Alliance Legislative Report 99-37
Distributed via Email: February 17, 2016
GOVERNOR PRESENTS BUDGET MESSAGE
As the state is in the middle of the eighth month of the fiscal year with no budget in place, Governor Bruce Rauner delivered his annual Budget Address today before a joint meeting of the Illinois General Assembly. Stating that 2016 cannot be a repeat of the budget failures of last year, he laid out two options from which the legislature must choose to implement a budget.
Option one, the governor’s preferred choice, would have the legislature reach a compromise with the governor’s office on a mixture of budget cuts, fiscal reforms, and increased revenues to approve a balanced budget. The reforms would include some of the components of, or at least a portion of components of, Governor Rauner’s “Turnaround Agenda.”
Option two would be for the legislature to approve a general budget along with legislation to give the governor authority to make cuts where he feels it is necessary in order to balance the budget.
EDUCATION FUNDING PRIORITIZED
The only budget area that would be treated differently would be K-12 education funding. Instead of including it in the mix of the items that could be placed on the governor’s discretionary funding list, Governor Rauner asked for a stand-alone K-12 budget bill that would increase early childhood education funding by $75 million and fully fund the General State Aid formula foundation level ($6,119). Fully funding the foundation level would cost approximately $400 million more than the current funding level. Governor Rauner declared the increase in education funding as being “nonnegotiable.”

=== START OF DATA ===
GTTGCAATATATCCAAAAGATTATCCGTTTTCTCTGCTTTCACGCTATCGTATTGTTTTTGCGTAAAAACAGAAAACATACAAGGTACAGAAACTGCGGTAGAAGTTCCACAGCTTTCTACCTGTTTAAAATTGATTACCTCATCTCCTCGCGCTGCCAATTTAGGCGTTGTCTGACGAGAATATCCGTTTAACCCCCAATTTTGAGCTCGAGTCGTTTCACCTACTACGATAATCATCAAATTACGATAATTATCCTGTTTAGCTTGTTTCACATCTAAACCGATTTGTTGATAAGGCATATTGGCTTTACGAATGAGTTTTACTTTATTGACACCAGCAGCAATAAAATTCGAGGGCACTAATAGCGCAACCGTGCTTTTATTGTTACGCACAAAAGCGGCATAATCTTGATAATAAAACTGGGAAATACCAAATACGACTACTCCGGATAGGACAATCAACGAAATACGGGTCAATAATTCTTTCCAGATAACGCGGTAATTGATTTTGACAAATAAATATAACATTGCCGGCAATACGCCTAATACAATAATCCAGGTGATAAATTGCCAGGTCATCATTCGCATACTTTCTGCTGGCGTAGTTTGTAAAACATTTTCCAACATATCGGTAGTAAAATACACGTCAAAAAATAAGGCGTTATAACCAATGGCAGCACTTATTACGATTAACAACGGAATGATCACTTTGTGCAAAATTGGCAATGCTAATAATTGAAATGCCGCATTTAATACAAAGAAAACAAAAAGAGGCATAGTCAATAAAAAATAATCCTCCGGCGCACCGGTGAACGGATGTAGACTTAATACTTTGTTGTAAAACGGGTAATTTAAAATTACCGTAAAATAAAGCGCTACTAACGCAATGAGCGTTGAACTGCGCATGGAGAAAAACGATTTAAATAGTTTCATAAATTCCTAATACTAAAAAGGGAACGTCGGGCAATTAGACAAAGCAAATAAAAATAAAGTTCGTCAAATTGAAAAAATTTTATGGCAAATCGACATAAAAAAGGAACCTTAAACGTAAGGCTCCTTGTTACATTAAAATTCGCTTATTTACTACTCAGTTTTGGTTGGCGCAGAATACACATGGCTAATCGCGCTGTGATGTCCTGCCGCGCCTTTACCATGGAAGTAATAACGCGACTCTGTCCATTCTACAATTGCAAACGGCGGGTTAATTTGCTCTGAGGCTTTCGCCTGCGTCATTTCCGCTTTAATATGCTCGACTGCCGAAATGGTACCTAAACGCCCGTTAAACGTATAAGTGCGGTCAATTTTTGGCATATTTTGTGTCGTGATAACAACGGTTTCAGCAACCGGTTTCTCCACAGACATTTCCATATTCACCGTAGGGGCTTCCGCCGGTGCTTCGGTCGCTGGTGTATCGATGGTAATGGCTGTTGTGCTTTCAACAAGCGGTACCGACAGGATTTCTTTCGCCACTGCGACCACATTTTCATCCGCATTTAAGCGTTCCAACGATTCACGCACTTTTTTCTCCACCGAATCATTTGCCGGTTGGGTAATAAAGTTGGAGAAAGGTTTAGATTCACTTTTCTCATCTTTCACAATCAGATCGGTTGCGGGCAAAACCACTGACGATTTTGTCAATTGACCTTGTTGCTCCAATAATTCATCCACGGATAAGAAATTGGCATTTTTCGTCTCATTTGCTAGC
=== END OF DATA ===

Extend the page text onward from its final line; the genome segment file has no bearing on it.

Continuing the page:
The governor stated that the K-12 budget bill would be introduced soon and pushed the legislature to take immediate action on it.
Stating that this education appropriation would be the “first step” in school funding reform, he also cautioned lawmakers about approving any education funding reform plan that would shift money and create winners and losers among school districts. “Any school funding reform proposal that involves taking money from one school district and giving it to another, is doomed to fail,” said Governor Rauner.
WHAT HAPPENS NEXT?
As always, the governor’s presentation of his budget request is only the very start of the appropriations process in the Capitol. Ultimately, the legislature has to approve a budget through passage of a bill or a series of bills that appropriates the money. Generally, the governor’s request today is not much different than the stance he has taken for the last year – and assuming that Democrat leaders in the legislature have not changed their stance – the address today may not move the needle a great deal on a budget solution.
Further information will be provided as it becomes available.
This legislative report was written and edited by the lobbyists of the Illinois Association of School Boards to provide information to the members of the organizations that comprise the Statewide School Management Alliance.
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